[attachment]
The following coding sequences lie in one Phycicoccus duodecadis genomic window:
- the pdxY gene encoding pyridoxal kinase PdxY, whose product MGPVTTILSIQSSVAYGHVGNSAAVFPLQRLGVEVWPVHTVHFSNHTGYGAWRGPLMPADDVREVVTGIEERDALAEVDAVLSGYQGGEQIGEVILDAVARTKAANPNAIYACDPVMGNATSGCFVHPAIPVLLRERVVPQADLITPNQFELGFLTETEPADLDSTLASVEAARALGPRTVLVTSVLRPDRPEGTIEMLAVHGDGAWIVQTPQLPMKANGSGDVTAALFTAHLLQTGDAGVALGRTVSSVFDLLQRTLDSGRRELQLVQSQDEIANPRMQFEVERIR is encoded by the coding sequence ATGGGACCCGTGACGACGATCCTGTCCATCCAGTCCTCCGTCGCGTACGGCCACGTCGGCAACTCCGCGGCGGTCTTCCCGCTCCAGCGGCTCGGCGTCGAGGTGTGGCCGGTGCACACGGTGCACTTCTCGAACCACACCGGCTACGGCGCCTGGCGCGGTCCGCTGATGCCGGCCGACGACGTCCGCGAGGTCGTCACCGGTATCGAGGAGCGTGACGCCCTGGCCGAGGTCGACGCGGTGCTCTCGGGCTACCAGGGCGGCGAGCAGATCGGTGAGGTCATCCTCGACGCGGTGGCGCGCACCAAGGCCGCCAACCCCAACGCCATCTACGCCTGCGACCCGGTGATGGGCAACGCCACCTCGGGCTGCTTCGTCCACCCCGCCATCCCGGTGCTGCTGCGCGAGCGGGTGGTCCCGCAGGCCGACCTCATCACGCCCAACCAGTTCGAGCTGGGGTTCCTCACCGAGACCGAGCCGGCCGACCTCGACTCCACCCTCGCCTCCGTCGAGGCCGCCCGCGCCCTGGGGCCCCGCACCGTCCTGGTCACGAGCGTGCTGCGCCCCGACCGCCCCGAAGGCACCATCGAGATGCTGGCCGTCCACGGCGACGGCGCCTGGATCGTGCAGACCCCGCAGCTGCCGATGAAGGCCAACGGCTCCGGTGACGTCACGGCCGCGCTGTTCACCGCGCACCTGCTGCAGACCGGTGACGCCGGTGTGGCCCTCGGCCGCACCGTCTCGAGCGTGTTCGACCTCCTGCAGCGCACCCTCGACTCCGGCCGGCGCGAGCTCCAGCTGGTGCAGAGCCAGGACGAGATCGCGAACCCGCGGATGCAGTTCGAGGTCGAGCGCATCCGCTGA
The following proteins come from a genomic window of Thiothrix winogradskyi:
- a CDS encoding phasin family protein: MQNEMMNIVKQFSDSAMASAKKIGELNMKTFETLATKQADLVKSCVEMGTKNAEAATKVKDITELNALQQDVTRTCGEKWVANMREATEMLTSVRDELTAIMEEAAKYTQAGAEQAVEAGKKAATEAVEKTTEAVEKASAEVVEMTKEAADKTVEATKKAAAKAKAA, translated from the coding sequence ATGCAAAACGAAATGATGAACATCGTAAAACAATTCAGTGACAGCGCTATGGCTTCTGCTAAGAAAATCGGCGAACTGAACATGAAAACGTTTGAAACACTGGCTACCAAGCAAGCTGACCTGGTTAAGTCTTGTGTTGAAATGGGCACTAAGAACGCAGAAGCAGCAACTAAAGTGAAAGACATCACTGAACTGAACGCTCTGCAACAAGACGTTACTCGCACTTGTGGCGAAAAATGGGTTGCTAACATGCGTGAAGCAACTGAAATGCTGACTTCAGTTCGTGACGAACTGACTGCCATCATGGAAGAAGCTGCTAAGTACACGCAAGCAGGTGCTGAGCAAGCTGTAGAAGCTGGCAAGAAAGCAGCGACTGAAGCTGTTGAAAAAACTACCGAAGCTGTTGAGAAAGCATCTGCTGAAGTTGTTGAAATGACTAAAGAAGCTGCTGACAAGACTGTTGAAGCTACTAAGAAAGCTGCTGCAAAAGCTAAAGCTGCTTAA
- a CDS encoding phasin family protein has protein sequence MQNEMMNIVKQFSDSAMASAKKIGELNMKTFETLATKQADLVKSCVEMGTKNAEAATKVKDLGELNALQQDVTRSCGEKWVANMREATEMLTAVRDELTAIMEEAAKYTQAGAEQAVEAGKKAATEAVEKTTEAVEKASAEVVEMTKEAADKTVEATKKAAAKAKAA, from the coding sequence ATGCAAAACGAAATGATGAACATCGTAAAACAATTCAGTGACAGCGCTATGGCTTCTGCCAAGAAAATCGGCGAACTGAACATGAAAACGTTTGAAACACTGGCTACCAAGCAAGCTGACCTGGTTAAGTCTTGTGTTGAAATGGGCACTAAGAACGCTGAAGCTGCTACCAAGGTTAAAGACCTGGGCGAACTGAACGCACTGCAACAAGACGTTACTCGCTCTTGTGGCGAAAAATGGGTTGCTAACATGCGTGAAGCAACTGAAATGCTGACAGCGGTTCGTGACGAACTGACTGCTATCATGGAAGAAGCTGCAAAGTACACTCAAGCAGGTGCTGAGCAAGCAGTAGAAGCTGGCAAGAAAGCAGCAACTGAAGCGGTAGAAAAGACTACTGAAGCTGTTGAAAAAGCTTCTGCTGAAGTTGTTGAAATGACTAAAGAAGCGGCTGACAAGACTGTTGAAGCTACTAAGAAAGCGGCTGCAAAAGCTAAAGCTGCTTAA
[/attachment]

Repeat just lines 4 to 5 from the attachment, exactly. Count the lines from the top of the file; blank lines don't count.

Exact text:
- a CDS encoding phasin family protein: MQNEMMNIVKQFSDSAMASAKKIGELNMKTFETLATKQADLVKSCVEMGTKNAEAATKVKDITELNALQQDVTRTCGEKWVANMREATEMLTSVRDELTAIMEEAAKYTQAGAEQAVEAGKKAATEAVEKTTEAVEKASAEVVEMTKEAADKTVEATKKAAAKAKAA, translated from the coding sequence ATGCAAAACGAAATGATGAACATCGTAAAACAATTCAGTGACAGCGCTATGGCTTCTGCTAAGAAAATCGGCGAACTGAACATGAAAACGTTTGAAACACTGGCTACCAAGCAAGCTGACCTGGTTAAGTCTTGTGTTGAAATGGGCACTAAGAACGCAGAAGCAGCAACTAAAGTGAAAGACATCACTGAACTGAACGCTCTGCAACAAGACGTTACTCGCACTTGTGGCGAAAAATGGGTTGCTAACATGCGTGAAGCAACTGAAATGCTGACTTCAGTTCGTGACGAACTGACTGCCATCATGGAAGAAGCTGCTAAGTACACGCAAGCAGGTGCTGAGCAAGCTGTAGAAGCTGGCAAGAAAGCAGCGACTGAAGCTGTTGAAAAAACTACCGAAGCTGTTGAGAAAGCATCTGCTGAAGTTGTTGAAATGACTAAAGAAGCTGCTGACAAGACTGTTGAAGCTACTAAGAAAGCTGCTGCAAAAGCTAAAGCTGCTTAA
- a CDS encoding phasin family protein has protein sequence MQNEMMNIVKQFSDSAMASAKKIGELNMKTFETLATKQADLVKSCVEMGTKNAEAATKVKDLGELNALQQDVTRSCGEKWVANMREATEMLTAVRDELTAIMEEAAKYTQAGAEQAVEAGKKAATEAVEKTTEAVEKASAEVVEMTKEAADKTVEATKKAAAKAKAA, from the coding sequence ATGCAAAACGAAATGATGAACATCGTAAAACAATTCAGTGACAGCGCTATGGCTTCTGCCAAGAAAATCGGCGAACTGAACATGAAAACGTTTGAAACACTGGCTACCAAGCAAGCTGACCTGGTTAAGTCTTGTGTTGAAATGGGCACTAAGAACGCTGAAGCTGCTACCAAGGTTAAAGACCTGGGCGAACTGAACGCACTGCAACAAGACGTTACTCGCTCTTGTGGCGAAAAATGGGTTGCTAACATGCGTGAAGCAACTGAAATGCTGACAGCGGTTCGTGACGAACTGACTGCTATCATGGAAGAAGCTGCAAAGTACACTCAAGCAGGTGCTGAGCAAGCAGTAGAAGCTGGCAAGAAAGCAGCAACTGAAGCGGTAGAAAAGACTACTGAAGCTGTTGAAAAAGCTTCTGCTGAAGTTGTTGAAATGACTAAAGAAGCGGCTGACAAGACTGTTGAAGCTACTAAGAAAGCGGCTGCAAAAGCTAAAGCTGCTTAA